Panelists: Alcohol still kills more people than opioids in Cass County … – INFORUM

That ratio, documented in a recent Cass County coroner’s analysis, was cited by panelists in a discussion held Friday, Sept. 14, as speakers noted that alcohol abuse remains the area’s most persistent and engrained substance abuse problem.

The discussion, led by Sen. Heidi Heitkamp, D-N.D., came just a day after Fargo police announced a spike in opioid overdoses, including several recent deaths. “We have an addiction crisis,” Heitkamp said, noting an increase in cocaine use as an example, not merely an opioid crisis.

Adam Martin of F5, a program that helps convicts re-enter society, said his organization’s primary obstacles are a lack of housing and transportation for its clients. F5 has 100 peer support coaches around North Dakota, but most are inactive because they are ineligible for Medicaid reimbursement, Martin said.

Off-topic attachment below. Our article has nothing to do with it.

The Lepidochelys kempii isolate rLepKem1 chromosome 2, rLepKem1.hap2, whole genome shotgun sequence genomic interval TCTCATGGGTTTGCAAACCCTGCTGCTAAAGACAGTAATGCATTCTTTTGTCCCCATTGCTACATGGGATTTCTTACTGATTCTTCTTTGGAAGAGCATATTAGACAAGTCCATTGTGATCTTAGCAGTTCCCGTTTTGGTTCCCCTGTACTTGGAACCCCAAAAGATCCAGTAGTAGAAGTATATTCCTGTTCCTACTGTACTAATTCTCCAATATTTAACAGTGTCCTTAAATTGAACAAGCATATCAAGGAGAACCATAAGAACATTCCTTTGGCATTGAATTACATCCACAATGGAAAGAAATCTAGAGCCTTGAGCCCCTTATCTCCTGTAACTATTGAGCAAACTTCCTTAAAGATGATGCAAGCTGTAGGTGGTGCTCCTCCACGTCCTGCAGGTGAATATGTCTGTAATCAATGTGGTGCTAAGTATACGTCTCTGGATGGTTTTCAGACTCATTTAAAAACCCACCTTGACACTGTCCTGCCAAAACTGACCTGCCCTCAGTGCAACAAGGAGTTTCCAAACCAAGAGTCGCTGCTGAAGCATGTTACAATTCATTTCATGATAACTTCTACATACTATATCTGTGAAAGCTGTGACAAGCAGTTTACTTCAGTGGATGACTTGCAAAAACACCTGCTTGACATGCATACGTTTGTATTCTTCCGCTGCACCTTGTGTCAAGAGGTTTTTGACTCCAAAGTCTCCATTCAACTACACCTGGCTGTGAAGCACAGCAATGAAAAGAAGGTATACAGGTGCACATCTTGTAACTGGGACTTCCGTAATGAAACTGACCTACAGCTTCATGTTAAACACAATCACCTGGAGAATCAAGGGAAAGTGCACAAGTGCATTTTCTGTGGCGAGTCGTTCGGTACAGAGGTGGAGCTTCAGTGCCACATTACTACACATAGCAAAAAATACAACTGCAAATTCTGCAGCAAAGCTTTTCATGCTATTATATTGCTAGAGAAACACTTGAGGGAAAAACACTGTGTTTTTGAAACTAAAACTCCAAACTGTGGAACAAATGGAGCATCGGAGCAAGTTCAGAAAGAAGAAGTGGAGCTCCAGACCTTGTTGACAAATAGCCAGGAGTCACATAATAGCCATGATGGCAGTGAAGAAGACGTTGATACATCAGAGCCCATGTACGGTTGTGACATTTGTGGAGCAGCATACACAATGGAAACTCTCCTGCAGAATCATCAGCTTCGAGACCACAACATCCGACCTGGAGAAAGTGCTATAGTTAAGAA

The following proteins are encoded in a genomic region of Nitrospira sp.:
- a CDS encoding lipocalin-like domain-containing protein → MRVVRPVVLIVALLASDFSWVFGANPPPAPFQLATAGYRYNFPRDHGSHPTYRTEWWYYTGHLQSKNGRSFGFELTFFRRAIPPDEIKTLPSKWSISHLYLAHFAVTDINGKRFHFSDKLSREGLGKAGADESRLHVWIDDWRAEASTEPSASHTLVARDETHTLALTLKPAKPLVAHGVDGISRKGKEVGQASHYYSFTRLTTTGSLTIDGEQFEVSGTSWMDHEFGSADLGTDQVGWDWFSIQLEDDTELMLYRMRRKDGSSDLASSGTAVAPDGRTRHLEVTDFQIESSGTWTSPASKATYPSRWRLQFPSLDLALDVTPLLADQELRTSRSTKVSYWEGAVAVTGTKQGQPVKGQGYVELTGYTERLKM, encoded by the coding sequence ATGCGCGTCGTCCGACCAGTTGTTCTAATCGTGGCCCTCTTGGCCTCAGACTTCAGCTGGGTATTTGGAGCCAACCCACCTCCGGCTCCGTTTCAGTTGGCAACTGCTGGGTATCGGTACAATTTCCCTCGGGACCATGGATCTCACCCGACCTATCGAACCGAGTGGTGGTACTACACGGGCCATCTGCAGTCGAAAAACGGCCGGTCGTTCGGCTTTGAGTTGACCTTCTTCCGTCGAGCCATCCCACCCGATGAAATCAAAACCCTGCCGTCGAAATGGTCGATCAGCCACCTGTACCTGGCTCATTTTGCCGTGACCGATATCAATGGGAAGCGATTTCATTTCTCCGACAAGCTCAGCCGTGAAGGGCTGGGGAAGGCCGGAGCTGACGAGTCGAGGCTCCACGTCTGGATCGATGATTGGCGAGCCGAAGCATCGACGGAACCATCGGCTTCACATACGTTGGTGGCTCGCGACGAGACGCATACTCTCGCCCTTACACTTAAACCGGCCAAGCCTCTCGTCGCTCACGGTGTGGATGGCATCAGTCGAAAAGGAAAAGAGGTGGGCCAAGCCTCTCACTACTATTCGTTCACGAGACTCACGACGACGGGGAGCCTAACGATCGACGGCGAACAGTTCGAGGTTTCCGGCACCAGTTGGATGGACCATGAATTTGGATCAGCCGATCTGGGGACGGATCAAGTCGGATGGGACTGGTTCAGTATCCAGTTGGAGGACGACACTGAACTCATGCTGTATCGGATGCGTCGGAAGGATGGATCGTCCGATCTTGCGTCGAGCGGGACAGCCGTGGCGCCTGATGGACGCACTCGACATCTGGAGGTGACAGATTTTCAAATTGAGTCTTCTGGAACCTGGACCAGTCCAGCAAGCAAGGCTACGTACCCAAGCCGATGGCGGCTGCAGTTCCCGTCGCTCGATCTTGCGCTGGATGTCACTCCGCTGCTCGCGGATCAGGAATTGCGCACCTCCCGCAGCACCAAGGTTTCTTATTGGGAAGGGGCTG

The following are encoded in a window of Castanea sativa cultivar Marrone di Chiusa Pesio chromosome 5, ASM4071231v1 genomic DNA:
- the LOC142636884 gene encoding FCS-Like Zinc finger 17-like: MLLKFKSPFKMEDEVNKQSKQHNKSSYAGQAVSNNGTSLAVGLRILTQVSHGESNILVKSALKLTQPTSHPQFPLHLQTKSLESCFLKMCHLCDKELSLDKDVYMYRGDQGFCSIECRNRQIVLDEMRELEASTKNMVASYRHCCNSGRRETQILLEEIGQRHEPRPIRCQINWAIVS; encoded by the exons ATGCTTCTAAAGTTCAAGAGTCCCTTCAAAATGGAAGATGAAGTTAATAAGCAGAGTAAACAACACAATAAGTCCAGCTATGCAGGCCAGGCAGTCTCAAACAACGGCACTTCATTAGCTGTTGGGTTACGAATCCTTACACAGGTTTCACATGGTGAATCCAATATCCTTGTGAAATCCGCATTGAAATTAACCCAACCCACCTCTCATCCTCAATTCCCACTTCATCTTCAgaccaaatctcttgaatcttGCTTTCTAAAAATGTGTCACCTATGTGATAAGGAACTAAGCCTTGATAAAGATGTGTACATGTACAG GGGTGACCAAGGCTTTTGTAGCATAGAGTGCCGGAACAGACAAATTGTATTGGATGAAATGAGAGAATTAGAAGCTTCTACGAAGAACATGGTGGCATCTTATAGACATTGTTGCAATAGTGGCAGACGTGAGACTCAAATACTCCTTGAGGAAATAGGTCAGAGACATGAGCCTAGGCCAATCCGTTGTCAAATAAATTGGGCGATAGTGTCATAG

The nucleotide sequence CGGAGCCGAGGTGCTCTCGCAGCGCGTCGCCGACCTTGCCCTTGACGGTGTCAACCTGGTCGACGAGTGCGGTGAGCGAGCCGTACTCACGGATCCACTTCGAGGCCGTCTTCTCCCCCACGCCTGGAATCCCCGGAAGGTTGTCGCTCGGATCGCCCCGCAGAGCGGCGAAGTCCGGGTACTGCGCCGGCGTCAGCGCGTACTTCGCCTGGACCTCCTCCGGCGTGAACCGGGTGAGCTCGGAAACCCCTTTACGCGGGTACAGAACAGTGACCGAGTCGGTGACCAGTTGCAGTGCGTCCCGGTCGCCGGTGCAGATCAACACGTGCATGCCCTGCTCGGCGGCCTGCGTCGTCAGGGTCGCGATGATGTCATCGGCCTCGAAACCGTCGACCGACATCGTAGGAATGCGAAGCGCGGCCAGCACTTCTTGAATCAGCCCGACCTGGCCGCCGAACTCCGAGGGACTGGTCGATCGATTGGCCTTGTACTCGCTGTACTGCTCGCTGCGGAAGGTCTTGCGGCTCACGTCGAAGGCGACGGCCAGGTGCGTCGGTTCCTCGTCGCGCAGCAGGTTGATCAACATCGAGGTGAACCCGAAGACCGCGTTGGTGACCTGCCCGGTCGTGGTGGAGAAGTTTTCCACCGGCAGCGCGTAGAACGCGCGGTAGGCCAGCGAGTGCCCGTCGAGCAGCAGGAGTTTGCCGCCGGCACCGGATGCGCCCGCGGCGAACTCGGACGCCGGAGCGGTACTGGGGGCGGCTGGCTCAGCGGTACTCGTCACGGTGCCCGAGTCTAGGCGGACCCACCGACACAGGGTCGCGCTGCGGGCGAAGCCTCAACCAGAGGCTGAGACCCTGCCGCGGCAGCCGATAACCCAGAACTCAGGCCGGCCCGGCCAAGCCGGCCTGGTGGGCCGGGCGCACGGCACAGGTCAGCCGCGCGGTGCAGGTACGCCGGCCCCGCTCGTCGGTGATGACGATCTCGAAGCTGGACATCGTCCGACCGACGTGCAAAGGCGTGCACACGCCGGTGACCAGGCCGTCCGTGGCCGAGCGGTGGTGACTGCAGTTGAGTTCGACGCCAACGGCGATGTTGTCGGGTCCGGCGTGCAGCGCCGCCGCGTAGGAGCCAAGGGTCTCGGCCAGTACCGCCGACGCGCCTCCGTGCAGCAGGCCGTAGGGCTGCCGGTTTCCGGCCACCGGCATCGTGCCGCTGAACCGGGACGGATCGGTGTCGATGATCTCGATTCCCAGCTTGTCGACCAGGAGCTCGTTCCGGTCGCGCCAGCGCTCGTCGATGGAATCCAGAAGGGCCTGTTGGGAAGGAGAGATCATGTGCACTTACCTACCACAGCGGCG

“They’re just sitting there,” he said.

That was one of many examples of gaps in the network of programs to help those with mental health or substance abuse problems cited by participants in the discussion, who pleaded for more comprehensive solutions.

Lack of funding for more comprehensive treatments was another recurring concern. People with addictions, including the chronic homeless population, have deep-seated and complex problems that must be overcome to achieve sobriety, participants said.

Rep. Pam Anderson, D-Fargo, whose background is in banking, said North Dakota has been unwilling to invest adequately to solve its social problems. She cited a consultant’s report two years ago documenting significant gaps in the state’s behavioral health system.

After the report, there was a consensus to allocated $27 million to address the problems. In the end, the North Dakota Legislature appropriated $383,000, Anderson said, adding that the state relies too heavily on federal funding.

“We don’t put any money in ourselves,” she said. “I think we have a human infrastructure problem in our

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